Optic Nerve Hypoplasia Is a Pervasive Subcortical Pathology of Visual System in Neonates


PURPOSE. Optic nerve hypoplasia (ONH) is the most common cause of childhood congenital blindness in developed nations, yet the fundamental pathobiology of ONH remains unknown. The objective of this study was to employ a ‘face validated’ murine model to determine the timing of onset and the pathologic characteristics of ONH. METHODS. Based on the robust linkage between X-linked CASK haploinsufficiency and clinically diagnosed ONH, we hypothesized that heterozygous deletion of CASK (CASK(⁺/⁻)) in rodents will produce an optic nerve pathology closely recapitulating ONH. We quantitatively analyzed the entire subcortical visual system in female CASK(⁺/⁻) mice using immunohistochemistry, anterograde axonal tracing, toluidine blue staining, transmission electron microscopy, and serial block-face scanning electron microscopy. RESULTS. CASK haploinsuffiency in mice phenocopies human ONH with complete penetrance, thus satisfying the ‘face validity’. We demonstrate that the optic nerve in CASK(⁺/⁻) mice is not only thin, but is comprised of atrophic retinal axons and displays reactive astrogliosis. Myelination of the optic nerve axons remains unchanged. Moreover, we demonstrate a significant decrease in retinal ganglion cell (RGC) numbers and perturbation in retinothalamic connectivity. Finally, we used this mouse model to define the onset and progression of ONH pathology, demonstrating for the first time that optic nerve defects arise at neonatally in CASK(⁺/⁻) mice. CONCLUSIONS. Optic nerve hypoplasia is a complex neuropathology of the subcortical visual system involving RGC loss, axonopathy, and synaptopathy and originates at a developmental stage in mice that corresponds to the late third trimester development in humans.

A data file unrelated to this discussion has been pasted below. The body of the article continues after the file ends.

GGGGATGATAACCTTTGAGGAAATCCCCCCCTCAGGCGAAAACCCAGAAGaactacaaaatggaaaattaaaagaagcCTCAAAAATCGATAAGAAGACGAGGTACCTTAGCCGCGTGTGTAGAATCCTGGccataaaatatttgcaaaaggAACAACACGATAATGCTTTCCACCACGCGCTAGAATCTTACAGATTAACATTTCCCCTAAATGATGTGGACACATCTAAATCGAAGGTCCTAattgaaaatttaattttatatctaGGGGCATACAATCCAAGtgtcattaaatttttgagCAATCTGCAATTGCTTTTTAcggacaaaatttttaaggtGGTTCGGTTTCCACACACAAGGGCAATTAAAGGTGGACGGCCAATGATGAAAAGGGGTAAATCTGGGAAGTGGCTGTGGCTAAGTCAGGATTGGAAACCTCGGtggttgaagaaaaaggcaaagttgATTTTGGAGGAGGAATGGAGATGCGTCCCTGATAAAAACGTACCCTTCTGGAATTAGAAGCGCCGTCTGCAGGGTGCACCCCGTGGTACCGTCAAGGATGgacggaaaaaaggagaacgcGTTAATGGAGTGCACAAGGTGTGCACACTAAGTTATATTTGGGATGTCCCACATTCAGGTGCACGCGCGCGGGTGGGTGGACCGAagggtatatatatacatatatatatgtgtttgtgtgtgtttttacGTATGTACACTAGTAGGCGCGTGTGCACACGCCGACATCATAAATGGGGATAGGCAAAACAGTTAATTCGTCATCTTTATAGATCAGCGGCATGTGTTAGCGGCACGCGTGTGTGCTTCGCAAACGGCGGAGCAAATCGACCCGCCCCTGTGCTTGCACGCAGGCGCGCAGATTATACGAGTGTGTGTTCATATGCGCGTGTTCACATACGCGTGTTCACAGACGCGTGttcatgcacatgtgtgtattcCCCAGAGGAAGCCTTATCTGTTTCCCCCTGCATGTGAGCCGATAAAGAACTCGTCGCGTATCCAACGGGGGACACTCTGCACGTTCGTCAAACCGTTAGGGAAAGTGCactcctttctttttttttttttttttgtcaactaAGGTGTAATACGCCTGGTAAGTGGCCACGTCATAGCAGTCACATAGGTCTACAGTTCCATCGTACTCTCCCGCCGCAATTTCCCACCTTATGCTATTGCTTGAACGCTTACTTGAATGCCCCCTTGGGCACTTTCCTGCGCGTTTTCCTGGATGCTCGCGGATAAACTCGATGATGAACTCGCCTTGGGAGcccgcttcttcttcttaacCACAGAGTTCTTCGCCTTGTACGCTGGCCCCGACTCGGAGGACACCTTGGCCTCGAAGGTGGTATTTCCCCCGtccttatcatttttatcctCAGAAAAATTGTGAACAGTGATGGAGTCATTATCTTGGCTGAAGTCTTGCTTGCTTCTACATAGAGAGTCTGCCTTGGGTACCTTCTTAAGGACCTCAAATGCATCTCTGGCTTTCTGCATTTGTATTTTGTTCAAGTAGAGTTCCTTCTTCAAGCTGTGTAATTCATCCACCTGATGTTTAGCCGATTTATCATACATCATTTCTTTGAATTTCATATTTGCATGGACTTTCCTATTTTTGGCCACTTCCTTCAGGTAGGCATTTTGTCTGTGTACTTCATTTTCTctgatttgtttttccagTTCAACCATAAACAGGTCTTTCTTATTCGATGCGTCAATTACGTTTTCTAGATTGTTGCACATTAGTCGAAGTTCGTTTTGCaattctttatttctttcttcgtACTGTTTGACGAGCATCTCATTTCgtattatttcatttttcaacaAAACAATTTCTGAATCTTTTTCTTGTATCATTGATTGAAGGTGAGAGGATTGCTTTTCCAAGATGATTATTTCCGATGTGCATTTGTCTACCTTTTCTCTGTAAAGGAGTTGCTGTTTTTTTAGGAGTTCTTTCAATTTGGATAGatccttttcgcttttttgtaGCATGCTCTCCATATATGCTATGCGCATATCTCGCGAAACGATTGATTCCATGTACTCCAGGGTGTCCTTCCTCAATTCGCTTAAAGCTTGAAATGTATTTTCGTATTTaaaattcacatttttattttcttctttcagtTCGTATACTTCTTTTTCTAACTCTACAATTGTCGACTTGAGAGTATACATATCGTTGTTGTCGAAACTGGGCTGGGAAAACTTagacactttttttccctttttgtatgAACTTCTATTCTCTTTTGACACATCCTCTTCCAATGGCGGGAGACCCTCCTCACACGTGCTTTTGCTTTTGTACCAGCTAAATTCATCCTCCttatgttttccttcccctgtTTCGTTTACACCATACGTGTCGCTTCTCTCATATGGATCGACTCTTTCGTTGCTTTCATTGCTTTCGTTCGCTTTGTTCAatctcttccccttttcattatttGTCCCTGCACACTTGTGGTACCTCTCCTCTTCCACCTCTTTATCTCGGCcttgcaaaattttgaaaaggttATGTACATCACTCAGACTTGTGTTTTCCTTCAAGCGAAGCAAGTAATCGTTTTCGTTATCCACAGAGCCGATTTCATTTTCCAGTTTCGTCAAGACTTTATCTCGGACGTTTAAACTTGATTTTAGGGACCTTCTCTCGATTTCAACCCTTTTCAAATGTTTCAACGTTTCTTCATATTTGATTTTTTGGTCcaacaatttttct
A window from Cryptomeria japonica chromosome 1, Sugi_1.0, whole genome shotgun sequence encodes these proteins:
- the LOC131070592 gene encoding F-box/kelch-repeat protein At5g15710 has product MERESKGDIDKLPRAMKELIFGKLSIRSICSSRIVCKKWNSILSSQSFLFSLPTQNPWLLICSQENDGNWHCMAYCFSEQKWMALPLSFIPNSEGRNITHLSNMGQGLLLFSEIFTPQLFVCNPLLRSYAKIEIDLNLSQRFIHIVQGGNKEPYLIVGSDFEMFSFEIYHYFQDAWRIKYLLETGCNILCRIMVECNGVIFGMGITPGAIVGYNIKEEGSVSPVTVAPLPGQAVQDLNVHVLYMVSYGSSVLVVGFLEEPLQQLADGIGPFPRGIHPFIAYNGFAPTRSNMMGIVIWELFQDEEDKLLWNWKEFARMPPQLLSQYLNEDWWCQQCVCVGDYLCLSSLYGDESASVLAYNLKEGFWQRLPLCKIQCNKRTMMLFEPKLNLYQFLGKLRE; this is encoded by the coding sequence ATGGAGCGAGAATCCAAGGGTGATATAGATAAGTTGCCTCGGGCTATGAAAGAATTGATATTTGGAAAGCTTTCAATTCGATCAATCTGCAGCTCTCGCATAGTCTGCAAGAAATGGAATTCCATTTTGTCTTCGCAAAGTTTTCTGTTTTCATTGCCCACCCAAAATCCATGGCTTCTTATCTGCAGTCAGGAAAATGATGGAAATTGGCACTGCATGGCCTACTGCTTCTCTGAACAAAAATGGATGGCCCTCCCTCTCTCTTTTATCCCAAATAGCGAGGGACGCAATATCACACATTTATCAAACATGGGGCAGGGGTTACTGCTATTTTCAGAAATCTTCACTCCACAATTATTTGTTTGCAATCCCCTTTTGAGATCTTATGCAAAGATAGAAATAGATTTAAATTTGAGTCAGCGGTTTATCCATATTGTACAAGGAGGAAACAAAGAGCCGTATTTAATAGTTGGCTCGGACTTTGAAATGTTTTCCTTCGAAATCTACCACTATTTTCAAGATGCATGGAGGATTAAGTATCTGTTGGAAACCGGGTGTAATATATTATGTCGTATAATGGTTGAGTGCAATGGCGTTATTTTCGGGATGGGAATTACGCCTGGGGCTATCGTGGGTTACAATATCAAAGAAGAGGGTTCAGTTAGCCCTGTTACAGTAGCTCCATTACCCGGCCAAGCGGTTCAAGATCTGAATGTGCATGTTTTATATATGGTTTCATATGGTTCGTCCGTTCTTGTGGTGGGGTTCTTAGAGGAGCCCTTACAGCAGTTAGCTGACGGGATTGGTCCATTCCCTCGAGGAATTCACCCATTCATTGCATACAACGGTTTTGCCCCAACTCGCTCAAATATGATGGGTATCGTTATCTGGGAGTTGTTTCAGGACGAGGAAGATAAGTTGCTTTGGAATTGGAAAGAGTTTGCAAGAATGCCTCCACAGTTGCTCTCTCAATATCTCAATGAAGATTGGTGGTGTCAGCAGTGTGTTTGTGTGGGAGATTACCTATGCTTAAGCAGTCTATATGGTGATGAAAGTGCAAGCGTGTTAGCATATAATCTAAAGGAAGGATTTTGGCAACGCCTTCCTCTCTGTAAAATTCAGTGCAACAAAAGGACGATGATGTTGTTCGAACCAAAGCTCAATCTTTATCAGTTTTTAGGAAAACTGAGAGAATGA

optic nerve hypoplasia, CASK, axonopathy, synaptopathy